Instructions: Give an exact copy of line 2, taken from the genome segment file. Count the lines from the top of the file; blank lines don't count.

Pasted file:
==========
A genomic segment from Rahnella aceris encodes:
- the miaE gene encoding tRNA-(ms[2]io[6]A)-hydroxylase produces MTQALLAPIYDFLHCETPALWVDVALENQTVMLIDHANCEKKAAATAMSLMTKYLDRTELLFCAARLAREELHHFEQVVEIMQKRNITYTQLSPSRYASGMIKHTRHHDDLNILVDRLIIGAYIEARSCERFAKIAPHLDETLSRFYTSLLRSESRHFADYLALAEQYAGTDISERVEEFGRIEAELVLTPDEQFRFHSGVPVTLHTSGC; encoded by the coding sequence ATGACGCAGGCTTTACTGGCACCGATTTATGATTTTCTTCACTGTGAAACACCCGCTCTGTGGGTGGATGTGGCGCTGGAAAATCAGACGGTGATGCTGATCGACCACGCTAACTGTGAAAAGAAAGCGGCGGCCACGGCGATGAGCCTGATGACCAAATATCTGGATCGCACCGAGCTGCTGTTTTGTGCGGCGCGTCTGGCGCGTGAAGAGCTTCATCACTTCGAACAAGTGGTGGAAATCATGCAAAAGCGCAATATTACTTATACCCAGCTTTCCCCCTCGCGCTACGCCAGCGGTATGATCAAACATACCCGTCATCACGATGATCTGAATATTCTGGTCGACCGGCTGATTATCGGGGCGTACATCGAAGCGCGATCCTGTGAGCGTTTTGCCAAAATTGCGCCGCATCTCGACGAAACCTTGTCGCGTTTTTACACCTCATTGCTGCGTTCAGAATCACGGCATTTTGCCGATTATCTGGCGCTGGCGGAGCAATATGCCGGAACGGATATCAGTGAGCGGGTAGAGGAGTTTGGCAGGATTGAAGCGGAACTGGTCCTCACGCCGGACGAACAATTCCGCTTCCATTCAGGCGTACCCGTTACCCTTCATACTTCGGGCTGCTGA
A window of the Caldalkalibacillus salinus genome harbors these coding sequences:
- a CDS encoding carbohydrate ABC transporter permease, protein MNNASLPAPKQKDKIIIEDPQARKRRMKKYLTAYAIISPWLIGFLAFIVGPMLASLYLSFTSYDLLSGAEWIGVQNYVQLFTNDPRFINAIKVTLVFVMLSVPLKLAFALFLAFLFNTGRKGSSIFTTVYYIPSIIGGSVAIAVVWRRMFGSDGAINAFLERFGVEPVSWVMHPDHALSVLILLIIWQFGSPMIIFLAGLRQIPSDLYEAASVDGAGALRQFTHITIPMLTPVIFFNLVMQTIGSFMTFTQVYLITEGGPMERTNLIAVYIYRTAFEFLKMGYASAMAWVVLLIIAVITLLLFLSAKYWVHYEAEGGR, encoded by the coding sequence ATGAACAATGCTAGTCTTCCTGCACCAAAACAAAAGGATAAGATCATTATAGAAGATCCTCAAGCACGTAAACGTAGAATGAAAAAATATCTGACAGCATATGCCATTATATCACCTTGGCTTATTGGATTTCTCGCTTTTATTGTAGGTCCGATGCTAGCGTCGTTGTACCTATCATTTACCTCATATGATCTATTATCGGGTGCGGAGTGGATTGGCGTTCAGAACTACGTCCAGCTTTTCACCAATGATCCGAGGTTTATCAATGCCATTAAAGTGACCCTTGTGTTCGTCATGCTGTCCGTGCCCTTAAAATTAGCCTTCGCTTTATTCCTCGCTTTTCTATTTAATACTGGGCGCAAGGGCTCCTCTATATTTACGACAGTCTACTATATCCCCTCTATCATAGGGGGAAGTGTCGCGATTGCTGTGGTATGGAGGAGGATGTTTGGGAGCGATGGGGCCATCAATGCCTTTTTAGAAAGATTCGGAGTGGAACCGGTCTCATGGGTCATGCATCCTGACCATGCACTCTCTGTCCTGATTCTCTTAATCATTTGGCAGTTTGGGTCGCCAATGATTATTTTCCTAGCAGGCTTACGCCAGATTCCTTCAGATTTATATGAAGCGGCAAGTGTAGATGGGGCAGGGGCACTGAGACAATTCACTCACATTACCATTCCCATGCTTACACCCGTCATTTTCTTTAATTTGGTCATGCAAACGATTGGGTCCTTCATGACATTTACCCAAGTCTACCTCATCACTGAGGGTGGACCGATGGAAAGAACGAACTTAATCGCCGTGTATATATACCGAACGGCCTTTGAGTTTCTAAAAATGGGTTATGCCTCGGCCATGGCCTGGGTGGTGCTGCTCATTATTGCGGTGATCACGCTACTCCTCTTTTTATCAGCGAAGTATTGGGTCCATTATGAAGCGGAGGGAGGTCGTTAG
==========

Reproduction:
- the miaE gene encoding tRNA-(ms[2]io[6]A)-hydroxylase produces MTQALLAPIYDFLHCETPALWVDVALENQTVMLIDHANCEKKAAATAMSLMTKYLDRTELLFCAARLAREELHHFEQVVEIMQKRNITYTQLSPSRYASGMIKHTRHHDDLNILVDRLIIGAYIEARSCERFAKIAPHLDETLSRFYTSLLRSESRHFADYLALAEQYAGTDISERVEEFGRIEAELVLTPDEQFRFHSGVPVTLHTSGC; encoded by the coding sequence ATGACGCAGGCTTTACTGGCACCGATTTATGATTTTCTTCACTGTGAAACACCCGCTCTGTGGGTGGATGTGGCGCTGGAAAATCAGACGGTGATGCTGATCGACCACGCTAACTGTGAAAAGAAAGCGGCGGCCACGGCGATGAGCCTGATGACCAAATATCTGGATCGCACCGAGCTGCTGTTTTGTGCGGCGCGTCTGGCGCGTGAAGAGCTTCATCACTTCGAACAAGTGGTGGAAATCATGCAAAAGCGCAATATTACTTATACCCAGCTTTCCCCCTCGCGCTACGCCAGCGGTATGATCAAACATACCCGTCATCACGATGATCTGAATATTCTGGTCGACCGGCTGATTATCGGGGCGTACATCGAAGCGCGATCCTGTGAGCGTTTTGCCAAAATTGCGCCGCATCTCGACGAAACCTTGTCGCGTTTTTACACCTCATTGCTGCGTTCAGAATCACGGCATTTTGCCGATTATCTGGCGCTGGCGGAGCAATATGCCGGAACGGATATCAGTGAGCGGGTAGAGGAGTTTGGCAGGATTGAAGCGGAACTGGTCCTCACGCCGGACGAACAATTCCGCTTCCATTCAGGCGTACCCGTTACCCTTCATACTTCGGGCTGCTGA